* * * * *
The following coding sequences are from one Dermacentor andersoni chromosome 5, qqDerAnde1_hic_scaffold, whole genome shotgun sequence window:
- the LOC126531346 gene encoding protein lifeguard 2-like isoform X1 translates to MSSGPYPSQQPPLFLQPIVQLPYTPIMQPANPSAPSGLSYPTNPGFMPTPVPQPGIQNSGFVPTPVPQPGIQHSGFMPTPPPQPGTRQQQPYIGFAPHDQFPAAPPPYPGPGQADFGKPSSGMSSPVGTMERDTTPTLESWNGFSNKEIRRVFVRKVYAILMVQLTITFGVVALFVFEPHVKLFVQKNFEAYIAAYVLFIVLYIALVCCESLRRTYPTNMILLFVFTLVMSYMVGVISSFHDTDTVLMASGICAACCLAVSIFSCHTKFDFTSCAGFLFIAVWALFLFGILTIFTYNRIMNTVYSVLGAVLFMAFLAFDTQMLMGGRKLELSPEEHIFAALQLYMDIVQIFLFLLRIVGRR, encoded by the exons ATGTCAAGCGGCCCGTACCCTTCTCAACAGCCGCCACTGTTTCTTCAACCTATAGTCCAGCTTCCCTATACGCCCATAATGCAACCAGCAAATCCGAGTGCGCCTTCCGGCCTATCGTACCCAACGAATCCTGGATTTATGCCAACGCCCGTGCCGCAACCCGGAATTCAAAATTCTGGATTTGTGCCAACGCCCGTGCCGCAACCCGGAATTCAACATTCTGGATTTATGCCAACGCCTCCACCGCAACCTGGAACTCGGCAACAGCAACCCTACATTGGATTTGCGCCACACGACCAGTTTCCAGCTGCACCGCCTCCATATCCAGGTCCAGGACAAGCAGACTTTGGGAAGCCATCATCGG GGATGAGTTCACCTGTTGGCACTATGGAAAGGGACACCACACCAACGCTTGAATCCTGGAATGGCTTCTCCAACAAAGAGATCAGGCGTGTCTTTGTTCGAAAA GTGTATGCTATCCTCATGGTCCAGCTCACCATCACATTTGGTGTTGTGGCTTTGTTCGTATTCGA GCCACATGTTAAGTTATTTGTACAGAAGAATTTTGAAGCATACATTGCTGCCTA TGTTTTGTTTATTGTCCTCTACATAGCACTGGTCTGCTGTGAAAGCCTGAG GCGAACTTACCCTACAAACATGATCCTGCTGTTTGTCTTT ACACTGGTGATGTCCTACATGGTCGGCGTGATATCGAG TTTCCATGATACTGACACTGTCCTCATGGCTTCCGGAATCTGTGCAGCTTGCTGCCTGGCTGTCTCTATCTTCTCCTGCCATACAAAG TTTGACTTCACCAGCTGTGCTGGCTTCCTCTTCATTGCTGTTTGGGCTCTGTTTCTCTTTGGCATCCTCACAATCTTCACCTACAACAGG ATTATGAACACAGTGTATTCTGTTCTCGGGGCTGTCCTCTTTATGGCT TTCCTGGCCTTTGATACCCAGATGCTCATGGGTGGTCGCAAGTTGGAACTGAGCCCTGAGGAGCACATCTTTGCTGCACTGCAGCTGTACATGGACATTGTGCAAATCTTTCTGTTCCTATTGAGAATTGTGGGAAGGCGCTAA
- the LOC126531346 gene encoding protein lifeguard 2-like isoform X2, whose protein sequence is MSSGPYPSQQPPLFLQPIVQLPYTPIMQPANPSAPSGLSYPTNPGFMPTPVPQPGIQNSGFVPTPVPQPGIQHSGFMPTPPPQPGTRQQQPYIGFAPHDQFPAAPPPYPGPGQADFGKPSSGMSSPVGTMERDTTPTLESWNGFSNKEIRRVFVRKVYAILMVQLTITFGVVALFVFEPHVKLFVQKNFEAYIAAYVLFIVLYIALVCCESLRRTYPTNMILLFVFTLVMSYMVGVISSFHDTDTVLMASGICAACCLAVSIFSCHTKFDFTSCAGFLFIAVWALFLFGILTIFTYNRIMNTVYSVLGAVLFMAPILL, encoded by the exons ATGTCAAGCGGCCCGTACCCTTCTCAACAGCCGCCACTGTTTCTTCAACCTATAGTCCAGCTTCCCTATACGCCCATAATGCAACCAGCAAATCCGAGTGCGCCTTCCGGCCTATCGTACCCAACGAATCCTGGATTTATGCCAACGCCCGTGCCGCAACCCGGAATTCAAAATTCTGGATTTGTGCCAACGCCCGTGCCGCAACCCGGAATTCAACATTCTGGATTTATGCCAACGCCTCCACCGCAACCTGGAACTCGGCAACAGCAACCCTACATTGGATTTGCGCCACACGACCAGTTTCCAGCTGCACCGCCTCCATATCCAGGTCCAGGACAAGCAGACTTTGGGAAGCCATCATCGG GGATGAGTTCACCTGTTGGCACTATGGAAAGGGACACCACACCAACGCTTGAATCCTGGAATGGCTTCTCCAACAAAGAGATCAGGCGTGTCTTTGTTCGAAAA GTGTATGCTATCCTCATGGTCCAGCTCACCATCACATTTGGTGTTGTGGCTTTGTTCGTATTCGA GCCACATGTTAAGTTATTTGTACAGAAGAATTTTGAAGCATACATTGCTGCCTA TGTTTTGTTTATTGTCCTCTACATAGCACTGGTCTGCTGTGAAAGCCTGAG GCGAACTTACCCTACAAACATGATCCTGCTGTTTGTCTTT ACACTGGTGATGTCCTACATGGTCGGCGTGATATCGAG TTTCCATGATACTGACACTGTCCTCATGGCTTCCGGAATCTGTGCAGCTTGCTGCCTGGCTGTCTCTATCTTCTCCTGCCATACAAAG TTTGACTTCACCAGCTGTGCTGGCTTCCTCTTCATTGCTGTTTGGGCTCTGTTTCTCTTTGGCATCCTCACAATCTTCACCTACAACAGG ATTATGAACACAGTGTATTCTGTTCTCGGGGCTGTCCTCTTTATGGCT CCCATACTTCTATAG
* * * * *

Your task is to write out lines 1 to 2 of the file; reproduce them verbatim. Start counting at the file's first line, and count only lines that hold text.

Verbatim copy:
The following coding sequences are from one Dermacentor andersoni chromosome 5, qqDerAnde1_hic_scaffold, whole genome shotgun sequence window:
- the LOC126531346 gene encoding protein lifeguard 2-like isoform X1 translates to MSSGPYPSQQPPLFLQPIVQLPYTPIMQPANPSAPSGLSYPTNPGFMPTPVPQPGIQNSGFVPTPVPQPGIQHSGFMPTPPPQPGTRQQQPYIGFAPHDQFPAAPPPYPGPGQADFGKPSSGMSSPVGTMERDTTPTLESWNGFSNKEIRRVFVRKVYAILMVQLTITFGVVALFVFEPHVKLFVQKNFEAYIAAYVLFIVLYIALVCCESLRRTYPTNMILLFVFTLVMSYMVGVISSFHDTDTVLMASGICAACCLAVSIFSCHTKFDFTSCAGFLFIAVWALFLFGILTIFTYNRIMNTVYSVLGAVLFMAFLAFDTQMLMGGRKLELSPEEHIFAALQLYMDIVQIFLFLLRIVGRR, encoded by the exons ATGTCAAGCGGCCCGTACCCTTCTCAACAGCCGCCACTGTTTCTTCAACCTATAGTCCAGCTTCCCTATACGCCCATAATGCAACCAGCAAATCCGAGTGCGCCTTCCGGCCTATCGTACCCAACGAATCCTGGATTTATGCCAACGCCCGTGCCGCAACCCGGAATTCAAAATTCTGGATTTGTGCCAACGCCCGTGCCGCAACCCGGAATTCAACATTCTGGATTTATGCCAACGCCTCCACCGCAACCTGGAACTCGGCAACAGCAACCCTACATTGGATTTGCGCCACACGACCAGTTTCCAGCTGCACCGCCTCCATATCCAGGTCCAGGACAAGCAGACTTTGGGAAGCCATCATCGG GGATGAGTTCACCTGTTGGCACTATGGAAAGGGACACCACACCAACGCTTGAATCCTGGAATGGCTTCTCCAACAAAGAGATCAGGCGTGTCTTTGTTCGAAAA GTGTATGCTATCCTCATGGTCCAGCTCACCATCACATTTGGTGTTGTGGCTTTGTTCGTATTCGA GCCACATGTTAAGTTATTTGTACAGAAGAATTTTGAAGCATACATTGCTGCCTA TGTTTTGTTTATTGTCCTCTACATAGCACTGGTCTGCTGTGAAAGCCTGAG GCGAACTTACCCTACAAACATGATCCTGCTGTTTGTCTTT ACACTGGTGATGTCCTACATGGTCGGCGTGATATCGAG TTTCCATGATACTGACACTGTCCTCATGGCTTCCGGAATCTGTGCAGCTTGCTGCCTGGCTGTCTCTATCTTCTCCTGCCATACAAAG TTTGACTTCACCAGCTGTGCTGGCTTCCTCTTCATTGCTGTTTGGGCTCTGTTTCTCTTTGGCATCCTCACAATCTTCACCTACAACAGG ATTATGAACACAGTGTATTCTGTTCTCGGGGCTGTCCTCTTTATGGCT TTCCTGGCCTTTGATACCCAGATGCTCATGGGTGGTCGCAAGTTGGAACTGAGCCCTGAGGAGCACATCTTTGCTGCACTGCAGCTGTACATGGACATTGTGCAAATCTTTCTGTTCCTATTGAGAATTGTGGGAAGGCGCTAA